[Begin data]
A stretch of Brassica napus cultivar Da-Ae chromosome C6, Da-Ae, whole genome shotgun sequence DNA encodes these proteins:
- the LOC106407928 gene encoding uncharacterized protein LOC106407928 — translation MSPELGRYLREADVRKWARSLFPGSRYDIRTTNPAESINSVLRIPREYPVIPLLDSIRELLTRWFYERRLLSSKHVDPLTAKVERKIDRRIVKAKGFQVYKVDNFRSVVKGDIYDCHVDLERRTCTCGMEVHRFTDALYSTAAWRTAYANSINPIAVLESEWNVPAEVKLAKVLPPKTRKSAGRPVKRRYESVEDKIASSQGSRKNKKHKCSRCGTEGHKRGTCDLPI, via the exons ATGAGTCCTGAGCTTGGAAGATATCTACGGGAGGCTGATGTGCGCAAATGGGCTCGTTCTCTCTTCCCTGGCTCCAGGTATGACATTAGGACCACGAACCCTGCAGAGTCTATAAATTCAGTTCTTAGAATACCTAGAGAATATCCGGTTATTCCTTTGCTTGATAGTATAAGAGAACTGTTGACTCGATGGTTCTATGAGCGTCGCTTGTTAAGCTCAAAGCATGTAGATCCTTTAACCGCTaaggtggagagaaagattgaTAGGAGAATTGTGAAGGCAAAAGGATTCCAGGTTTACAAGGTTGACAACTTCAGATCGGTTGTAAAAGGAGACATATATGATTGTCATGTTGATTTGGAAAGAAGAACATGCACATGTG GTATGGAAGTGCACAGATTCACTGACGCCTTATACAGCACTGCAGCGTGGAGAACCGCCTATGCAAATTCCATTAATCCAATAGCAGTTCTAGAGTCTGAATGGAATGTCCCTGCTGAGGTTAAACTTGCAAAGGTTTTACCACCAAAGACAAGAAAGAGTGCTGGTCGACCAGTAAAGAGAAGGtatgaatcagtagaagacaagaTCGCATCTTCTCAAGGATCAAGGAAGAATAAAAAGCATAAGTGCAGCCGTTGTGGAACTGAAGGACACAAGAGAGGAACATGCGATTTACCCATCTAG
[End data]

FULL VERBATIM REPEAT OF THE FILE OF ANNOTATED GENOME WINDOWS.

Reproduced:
A stretch of Brassica napus cultivar Da-Ae chromosome C6, Da-Ae, whole genome shotgun sequence DNA encodes these proteins:
- the LOC106407928 gene encoding uncharacterized protein LOC106407928 — translation MSPELGRYLREADVRKWARSLFPGSRYDIRTTNPAESINSVLRIPREYPVIPLLDSIRELLTRWFYERRLLSSKHVDPLTAKVERKIDRRIVKAKGFQVYKVDNFRSVVKGDIYDCHVDLERRTCTCGMEVHRFTDALYSTAAWRTAYANSINPIAVLESEWNVPAEVKLAKVLPPKTRKSAGRPVKRRYESVEDKIASSQGSRKNKKHKCSRCGTEGHKRGTCDLPI, via the exons ATGAGTCCTGAGCTTGGAAGATATCTACGGGAGGCTGATGTGCGCAAATGGGCTCGTTCTCTCTTCCCTGGCTCCAGGTATGACATTAGGACCACGAACCCTGCAGAGTCTATAAATTCAGTTCTTAGAATACCTAGAGAATATCCGGTTATTCCTTTGCTTGATAGTATAAGAGAACTGTTGACTCGATGGTTCTATGAGCGTCGCTTGTTAAGCTCAAAGCATGTAGATCCTTTAACCGCTaaggtggagagaaagattgaTAGGAGAATTGTGAAGGCAAAAGGATTCCAGGTTTACAAGGTTGACAACTTCAGATCGGTTGTAAAAGGAGACATATATGATTGTCATGTTGATTTGGAAAGAAGAACATGCACATGTG GTATGGAAGTGCACAGATTCACTGACGCCTTATACAGCACTGCAGCGTGGAGAACCGCCTATGCAAATTCCATTAATCCAATAGCAGTTCTAGAGTCTGAATGGAATGTCCCTGCTGAGGTTAAACTTGCAAAGGTTTTACCACCAAAGACAAGAAAGAGTGCTGGTCGACCAGTAAAGAGAAGGtatgaatcagtagaagacaagaTCGCATCTTCTCAAGGATCAAGGAAGAATAAAAAGCATAAGTGCAGCCGTTGTGGAACTGAAGGACACAAGAGAGGAACATGCGATTTACCCATCTAG